The blockade of the Gaza Strip is among the major factors provoking the radicals’ disruption of the truce, which has essentially undermined the efforts of Mahmoud Abbas and the entire international community to strengthen the institutions of the Palestinian Authority. That has reduced the Authority’s leverage in the negotiations with the Israeli side. In that regard, we would like to draw attention to what was said in November in the course of the latest ministerial meeting of the Middle East Quartet at Sharm el-Sheikh, namely, the readiness to continue to work with Israel and the Palestinian Authority to facilitate access and movement and an improvement in conditions on the ground in order to address urgent humanitarian needs, foster economic activity and improve the atmosphere for the negotiations.
In providing substantial material assistance to the Palestinian territories, Russia is reaffirming its intention to further cooperate to improve the humanitarian situation and establish a healthy atmosphere and normal living conditions for the population.
Of course, in the process of resolving these issues, we cannot forget security guarantees for Israel. We reaffirm the need for a complete end to terrorist attacks on that country, first and foremost the firing of rockets from Palestinian territories. At the same time, ensuring Israel’s legitimate security interests should not be done to the detriment of the no-less legitimate interests and needs of the civilian population of Gaza and the West Bank. The relevant obligations under international humanitarian law should be scrupulously observed by all countries.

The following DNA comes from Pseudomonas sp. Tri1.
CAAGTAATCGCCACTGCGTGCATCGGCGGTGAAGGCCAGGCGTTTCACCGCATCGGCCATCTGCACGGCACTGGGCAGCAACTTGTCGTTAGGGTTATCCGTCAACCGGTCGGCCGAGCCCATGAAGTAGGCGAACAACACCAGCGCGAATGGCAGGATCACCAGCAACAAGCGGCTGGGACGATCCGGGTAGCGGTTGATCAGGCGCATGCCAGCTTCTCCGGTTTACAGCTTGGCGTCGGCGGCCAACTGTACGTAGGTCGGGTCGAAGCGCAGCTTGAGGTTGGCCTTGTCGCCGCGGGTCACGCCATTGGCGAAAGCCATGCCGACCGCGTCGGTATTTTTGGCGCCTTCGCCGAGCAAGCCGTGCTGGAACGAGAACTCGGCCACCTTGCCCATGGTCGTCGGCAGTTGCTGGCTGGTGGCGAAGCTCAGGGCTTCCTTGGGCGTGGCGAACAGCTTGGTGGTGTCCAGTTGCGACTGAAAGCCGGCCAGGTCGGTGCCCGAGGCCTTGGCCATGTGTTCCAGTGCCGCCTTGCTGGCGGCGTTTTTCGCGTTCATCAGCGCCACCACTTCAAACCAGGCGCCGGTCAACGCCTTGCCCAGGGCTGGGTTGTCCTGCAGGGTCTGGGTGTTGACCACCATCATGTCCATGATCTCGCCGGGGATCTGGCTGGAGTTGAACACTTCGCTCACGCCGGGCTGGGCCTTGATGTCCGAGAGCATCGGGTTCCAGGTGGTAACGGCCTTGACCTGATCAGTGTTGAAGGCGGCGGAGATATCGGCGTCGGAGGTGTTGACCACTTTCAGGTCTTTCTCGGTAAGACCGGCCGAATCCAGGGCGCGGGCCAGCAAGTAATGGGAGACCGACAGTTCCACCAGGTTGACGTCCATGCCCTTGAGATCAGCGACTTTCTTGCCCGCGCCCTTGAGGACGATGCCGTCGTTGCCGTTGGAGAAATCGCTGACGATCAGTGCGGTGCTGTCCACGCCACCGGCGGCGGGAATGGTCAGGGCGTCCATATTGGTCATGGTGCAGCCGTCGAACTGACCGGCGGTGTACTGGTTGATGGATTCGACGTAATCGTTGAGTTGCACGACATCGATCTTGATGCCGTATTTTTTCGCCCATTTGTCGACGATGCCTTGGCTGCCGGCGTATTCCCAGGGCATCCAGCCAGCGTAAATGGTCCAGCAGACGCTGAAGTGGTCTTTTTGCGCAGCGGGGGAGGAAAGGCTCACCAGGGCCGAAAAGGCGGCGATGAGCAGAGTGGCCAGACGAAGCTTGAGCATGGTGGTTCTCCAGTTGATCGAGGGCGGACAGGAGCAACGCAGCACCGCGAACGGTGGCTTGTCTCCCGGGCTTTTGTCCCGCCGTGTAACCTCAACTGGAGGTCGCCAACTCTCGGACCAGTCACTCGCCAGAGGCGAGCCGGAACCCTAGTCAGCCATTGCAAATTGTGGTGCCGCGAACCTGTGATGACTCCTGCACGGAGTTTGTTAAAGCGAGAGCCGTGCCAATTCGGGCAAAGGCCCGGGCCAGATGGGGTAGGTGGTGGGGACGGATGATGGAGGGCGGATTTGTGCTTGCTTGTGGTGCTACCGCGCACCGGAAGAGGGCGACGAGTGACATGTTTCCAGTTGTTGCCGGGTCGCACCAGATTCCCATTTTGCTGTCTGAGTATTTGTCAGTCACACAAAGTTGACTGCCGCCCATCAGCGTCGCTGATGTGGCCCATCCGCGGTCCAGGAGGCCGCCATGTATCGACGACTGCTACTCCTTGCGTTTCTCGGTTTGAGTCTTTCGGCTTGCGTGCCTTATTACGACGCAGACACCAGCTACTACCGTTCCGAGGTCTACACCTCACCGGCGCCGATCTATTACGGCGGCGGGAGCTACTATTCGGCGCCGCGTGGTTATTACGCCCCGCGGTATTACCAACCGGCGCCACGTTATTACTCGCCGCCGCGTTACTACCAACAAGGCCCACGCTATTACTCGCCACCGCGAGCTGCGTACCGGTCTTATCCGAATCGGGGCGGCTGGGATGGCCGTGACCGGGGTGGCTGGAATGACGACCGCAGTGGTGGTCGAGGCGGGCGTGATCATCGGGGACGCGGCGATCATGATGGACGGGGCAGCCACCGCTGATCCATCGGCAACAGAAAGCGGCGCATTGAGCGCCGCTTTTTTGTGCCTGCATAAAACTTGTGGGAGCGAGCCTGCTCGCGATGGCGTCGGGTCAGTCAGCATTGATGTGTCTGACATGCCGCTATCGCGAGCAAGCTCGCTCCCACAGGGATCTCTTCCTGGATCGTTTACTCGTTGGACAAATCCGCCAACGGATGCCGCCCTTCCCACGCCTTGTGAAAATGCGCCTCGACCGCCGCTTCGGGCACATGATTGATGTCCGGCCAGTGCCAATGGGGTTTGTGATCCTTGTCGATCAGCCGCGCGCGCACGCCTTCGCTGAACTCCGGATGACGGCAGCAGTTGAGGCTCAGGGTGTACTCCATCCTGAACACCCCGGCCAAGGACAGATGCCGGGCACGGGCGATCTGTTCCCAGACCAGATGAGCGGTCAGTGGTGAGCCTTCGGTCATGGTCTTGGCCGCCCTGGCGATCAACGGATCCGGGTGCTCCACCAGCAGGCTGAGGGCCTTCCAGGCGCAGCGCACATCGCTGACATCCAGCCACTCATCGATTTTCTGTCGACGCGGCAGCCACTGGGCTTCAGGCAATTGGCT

Mr. Grauls (Belgium) (spoke in French ): We have heard statements this afternoon by the delegations of Libya, Israel and Palestine. In the light of this afternoon’s debate, I would first of all like to recall that respect for international humanitarian law is a permanent guiding principle of Belgium’s interventions. That essential principle demands that all actors concerned demonstrate their sense of responsibility. A sense of responsibility inspires me to make three comments.
First, with regard to the incident itself, at this stage, the varying accounts available to us assure us as to the restraint of those involved. However, they do not provide the requisite clarity to come to a definitive conclusion. For the sake of the population of Gaza, we should nevertheless wonder about the usefulness of the counter-productive politicization that has resulted from an attempt to provide humanitarian assistance by ship.